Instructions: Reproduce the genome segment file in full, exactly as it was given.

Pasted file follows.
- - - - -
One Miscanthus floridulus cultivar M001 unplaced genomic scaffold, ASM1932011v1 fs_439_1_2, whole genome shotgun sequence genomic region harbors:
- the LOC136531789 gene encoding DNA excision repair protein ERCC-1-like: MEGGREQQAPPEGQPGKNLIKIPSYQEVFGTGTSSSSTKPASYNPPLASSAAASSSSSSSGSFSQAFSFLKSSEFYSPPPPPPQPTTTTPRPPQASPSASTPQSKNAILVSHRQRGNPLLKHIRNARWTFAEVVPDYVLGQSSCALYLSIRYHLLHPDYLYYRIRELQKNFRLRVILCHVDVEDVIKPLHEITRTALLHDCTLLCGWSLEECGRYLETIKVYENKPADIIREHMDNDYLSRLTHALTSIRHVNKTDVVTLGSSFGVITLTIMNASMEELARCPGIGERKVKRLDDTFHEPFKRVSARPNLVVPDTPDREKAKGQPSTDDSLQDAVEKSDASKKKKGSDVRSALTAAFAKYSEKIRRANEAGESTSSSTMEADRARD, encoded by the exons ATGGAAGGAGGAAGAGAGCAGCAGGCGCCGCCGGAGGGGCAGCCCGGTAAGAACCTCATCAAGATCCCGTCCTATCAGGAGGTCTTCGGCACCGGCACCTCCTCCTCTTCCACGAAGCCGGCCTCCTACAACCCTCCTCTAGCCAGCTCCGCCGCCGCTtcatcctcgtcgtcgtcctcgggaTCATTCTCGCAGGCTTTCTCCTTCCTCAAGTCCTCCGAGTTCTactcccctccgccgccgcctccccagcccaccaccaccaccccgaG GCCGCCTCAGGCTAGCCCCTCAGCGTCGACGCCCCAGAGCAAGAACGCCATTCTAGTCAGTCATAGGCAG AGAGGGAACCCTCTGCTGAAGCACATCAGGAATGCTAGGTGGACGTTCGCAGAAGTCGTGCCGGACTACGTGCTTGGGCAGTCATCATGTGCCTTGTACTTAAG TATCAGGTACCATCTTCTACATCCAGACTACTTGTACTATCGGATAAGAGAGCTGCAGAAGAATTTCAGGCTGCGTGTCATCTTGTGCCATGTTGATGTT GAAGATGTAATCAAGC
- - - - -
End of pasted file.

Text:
One Miscanthus floridulus cultivar M001 unplaced genomic scaffold, ASM1932011v1 fs_439_1_2, whole genome shotgun sequence genomic region harbors:
- the LOC136531789 gene encoding DNA excision repair protein ERCC-1-like: MEGGREQQAPPEGQPGKNLIKIPSYQEVFGTGTSSSSTKPASYNPPLASSAAASSSSSSSGSFSQAFSFLKSSEFYSPPPPPPQPTTTTPRPPQASPSASTPQSKNAILVSHRQRGNPLLKHIRNARWTFAEVVPDYVLGQSSCALYLSIRYHLLHPDYLYYRIRELQKNFRLRVILCHVDVEDVIKPLHEITRTALLHDCTLLCGWSLEECGRYLETIKVYENKPADIIREHMDNDYLSRLTHALTSIRHVNKTDVVTLGSSFGVITLTIMNASMEELARCPGIGERKVKRLDDTFHEPFKRVSARPNLVVPDTPDREKAKGQPSTDDSLQDAVEKSDASKKKKGSDVRSALTAAFAKYSEKIRRANEAGESTSSSTMEADRARD, encoded by the exons ATGGAAGGAGGAAGAGAGCAGCAGGCGCCGCCGGAGGGGCAGCCCGGTAAGAACCTCATCAAGATCCCGTCCTATCAGGAGGTCTTCGGCACCGGCACCTCCTCCTCTTCCACGAAGCCGGCCTCCTACAACCCTCCTCTAGCCAGCTCCGCCGCCGCTtcatcctcgtcgtcgtcctcgggaTCATTCTCGCAGGCTTTCTCCTTCCTCAAGTCCTCCGAGTTCTactcccctccgccgccgcctccccagcccaccaccaccaccccgaG GCCGCCTCAGGCTAGCCCCTCAGCGTCGACGCCCCAGAGCAAGAACGCCATTCTAGTCAGTCATAGGCAG AGAGGGAACCCTCTGCTGAAGCACATCAGGAATGCTAGGTGGACGTTCGCAGAAGTCGTGCCGGACTACGTGCTTGGGCAGTCATCATGTGCCTTGTACTTAAG TATCAGGTACCATCTTCTACATCCAGACTACTTGTACTATCGGATAAGAGAGCTGCAGAAGAATTTCAGGCTGCGTGTCATCTTGTGCCATGTTGATGTT GAAGATGTAATCAAGC